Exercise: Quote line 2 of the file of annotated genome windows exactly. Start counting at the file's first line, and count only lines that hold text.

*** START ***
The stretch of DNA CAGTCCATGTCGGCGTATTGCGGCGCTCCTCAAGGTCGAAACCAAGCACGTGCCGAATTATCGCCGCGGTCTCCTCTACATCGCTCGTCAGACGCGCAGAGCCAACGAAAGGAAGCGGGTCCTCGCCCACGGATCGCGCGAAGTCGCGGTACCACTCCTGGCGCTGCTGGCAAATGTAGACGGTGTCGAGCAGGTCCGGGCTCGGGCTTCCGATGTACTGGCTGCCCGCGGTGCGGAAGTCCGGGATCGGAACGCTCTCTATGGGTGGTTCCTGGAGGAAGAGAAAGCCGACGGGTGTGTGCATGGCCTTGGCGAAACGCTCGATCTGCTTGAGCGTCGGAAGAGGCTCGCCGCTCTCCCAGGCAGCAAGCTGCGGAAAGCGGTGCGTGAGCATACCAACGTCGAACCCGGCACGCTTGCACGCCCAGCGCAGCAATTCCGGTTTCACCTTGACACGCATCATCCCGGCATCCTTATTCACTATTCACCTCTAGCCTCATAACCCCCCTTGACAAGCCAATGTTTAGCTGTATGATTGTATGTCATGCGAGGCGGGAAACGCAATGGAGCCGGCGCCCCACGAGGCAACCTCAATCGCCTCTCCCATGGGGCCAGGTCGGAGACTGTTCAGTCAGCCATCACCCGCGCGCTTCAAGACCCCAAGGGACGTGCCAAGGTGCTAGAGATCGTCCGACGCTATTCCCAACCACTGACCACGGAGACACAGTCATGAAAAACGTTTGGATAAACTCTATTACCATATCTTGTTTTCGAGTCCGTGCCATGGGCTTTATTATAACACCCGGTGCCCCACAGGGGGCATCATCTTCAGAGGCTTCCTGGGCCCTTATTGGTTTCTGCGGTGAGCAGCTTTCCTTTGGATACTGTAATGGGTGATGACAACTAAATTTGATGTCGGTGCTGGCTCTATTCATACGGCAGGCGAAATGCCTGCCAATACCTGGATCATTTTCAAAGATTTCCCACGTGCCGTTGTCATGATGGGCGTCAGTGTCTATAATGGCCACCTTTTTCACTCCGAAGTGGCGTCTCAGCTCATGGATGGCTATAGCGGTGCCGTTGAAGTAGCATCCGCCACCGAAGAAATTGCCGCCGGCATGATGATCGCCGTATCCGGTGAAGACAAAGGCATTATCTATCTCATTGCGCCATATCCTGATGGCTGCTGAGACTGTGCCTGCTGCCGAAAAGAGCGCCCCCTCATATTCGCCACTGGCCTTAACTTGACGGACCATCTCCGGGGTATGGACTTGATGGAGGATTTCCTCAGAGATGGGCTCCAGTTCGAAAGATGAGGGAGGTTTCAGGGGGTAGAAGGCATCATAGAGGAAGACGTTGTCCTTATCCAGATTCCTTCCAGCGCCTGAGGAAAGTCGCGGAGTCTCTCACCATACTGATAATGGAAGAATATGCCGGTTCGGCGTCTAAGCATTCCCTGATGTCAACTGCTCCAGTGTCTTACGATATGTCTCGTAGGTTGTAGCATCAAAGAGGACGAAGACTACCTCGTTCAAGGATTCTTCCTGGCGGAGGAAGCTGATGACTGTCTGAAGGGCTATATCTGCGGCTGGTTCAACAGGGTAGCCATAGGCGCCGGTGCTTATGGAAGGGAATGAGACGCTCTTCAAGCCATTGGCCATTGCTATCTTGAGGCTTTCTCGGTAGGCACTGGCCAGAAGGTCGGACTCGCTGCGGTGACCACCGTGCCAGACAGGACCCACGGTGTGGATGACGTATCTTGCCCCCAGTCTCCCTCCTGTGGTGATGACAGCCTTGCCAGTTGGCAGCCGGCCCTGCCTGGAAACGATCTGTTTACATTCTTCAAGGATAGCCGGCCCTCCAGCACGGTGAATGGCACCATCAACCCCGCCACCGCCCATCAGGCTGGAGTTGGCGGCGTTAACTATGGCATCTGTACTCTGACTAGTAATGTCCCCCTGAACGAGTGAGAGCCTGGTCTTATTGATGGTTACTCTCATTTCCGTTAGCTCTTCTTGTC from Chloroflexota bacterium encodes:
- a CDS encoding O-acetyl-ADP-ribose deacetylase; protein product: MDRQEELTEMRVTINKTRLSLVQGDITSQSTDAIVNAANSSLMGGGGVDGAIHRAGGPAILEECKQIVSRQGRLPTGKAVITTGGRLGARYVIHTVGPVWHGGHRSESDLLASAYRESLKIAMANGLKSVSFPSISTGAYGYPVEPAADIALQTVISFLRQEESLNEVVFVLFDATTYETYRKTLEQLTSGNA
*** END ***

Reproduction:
- a CDS encoding O-acetyl-ADP-ribose deacetylase; protein product: MDRQEELTEMRVTINKTRLSLVQGDITSQSTDAIVNAANSSLMGGGGVDGAIHRAGGPAILEECKQIVSRQGRLPTGKAVITTGGRLGARYVIHTVGPVWHGGHRSESDLLASAYRESLKIAMANGLKSVSFPSISTGAYGYPVEPAADIALQTVISFLRQEESLNEVVFVLFDATTYETYRKTLEQLTSGNA